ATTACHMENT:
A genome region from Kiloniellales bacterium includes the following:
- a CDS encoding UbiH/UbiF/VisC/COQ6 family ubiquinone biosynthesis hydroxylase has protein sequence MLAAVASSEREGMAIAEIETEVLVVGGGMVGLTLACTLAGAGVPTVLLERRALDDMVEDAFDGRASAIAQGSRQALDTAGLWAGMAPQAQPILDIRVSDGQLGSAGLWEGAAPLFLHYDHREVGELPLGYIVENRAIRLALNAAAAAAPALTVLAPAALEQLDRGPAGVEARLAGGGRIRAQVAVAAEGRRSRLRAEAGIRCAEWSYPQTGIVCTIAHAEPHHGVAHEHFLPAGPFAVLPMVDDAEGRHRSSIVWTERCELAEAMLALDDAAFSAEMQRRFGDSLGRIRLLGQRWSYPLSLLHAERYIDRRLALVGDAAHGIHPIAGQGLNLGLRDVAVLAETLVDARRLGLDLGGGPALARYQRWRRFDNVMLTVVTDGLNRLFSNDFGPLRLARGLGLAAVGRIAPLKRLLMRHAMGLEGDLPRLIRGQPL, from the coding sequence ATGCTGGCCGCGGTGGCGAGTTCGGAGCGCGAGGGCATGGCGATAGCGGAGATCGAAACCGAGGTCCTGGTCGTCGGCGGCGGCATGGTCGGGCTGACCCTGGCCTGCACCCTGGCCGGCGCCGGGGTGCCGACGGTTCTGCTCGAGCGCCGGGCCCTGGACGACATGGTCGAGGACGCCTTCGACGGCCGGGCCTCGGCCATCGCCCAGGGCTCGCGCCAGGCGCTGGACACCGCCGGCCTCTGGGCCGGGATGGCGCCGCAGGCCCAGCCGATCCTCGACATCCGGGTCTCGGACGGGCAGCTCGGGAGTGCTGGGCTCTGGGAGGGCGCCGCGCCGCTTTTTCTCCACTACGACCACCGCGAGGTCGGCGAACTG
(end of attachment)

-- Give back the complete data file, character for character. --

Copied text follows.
A genome region from Kiloniellales bacterium includes the following:
- a CDS encoding UbiH/UbiF/VisC/COQ6 family ubiquinone biosynthesis hydroxylase has protein sequence MLAAVASSEREGMAIAEIETEVLVVGGGMVGLTLACTLAGAGVPTVLLERRALDDMVEDAFDGRASAIAQGSRQALDTAGLWAGMAPQAQPILDIRVSDGQLGSAGLWEGAAPLFLHYDHREVGELPLGYIVENRAIRLALNAAAAAAPALTVLAPAALEQLDRGPAGVEARLAGGGRIRAQVAVAAEGRRSRLRAEAGIRCAEWSYPQTGIVCTIAHAEPHHGVAHEHFLPAGPFAVLPMVDDAEGRHRSSIVWTERCELAEAMLALDDAAFSAEMQRRFGDSLGRIRLLGQRWSYPLSLLHAERYIDRRLALVGDAAHGIHPIAGQGLNLGLRDVAVLAETLVDARRLGLDLGGGPALARYQRWRRFDNVMLTVVTDGLNRLFSNDFGPLRLARGLGLAAVGRIAPLKRLLMRHAMGLEGDLPRLIRGQPL, from the coding sequence ATGCTGGCCGCGGTGGCGAGTTCGGAGCGCGAGGGCATGGCGATAGCGGAGATCGAAACCGAGGTCCTGGTCGTCGGCGGCGGCATGGTCGGGCTGACCCTGGCCTGCACCCTGGCCGGCGCCGGGGTGCCGACGGTTCTGCTCGAGCGCCGGGCCCTGGACGACATGGTCGAGGACGCCTTCGACGGCCGGGCCTCGGCCATCGCCCAGGGCTCGCGCCAGGCGCTGGACACCGCCGGCCTCTGGGCCGGGATGGCGCCGCAGGCCCAGCCGATCCTCGACATCCGGGTCTCGGACGGGCAGCTCGGGAGTGCTGGGCTCTGGGAGGGCGCCGCGCCGCTTTTTCTCCACTACGACCACCGCGAGGTCGGCGAACTG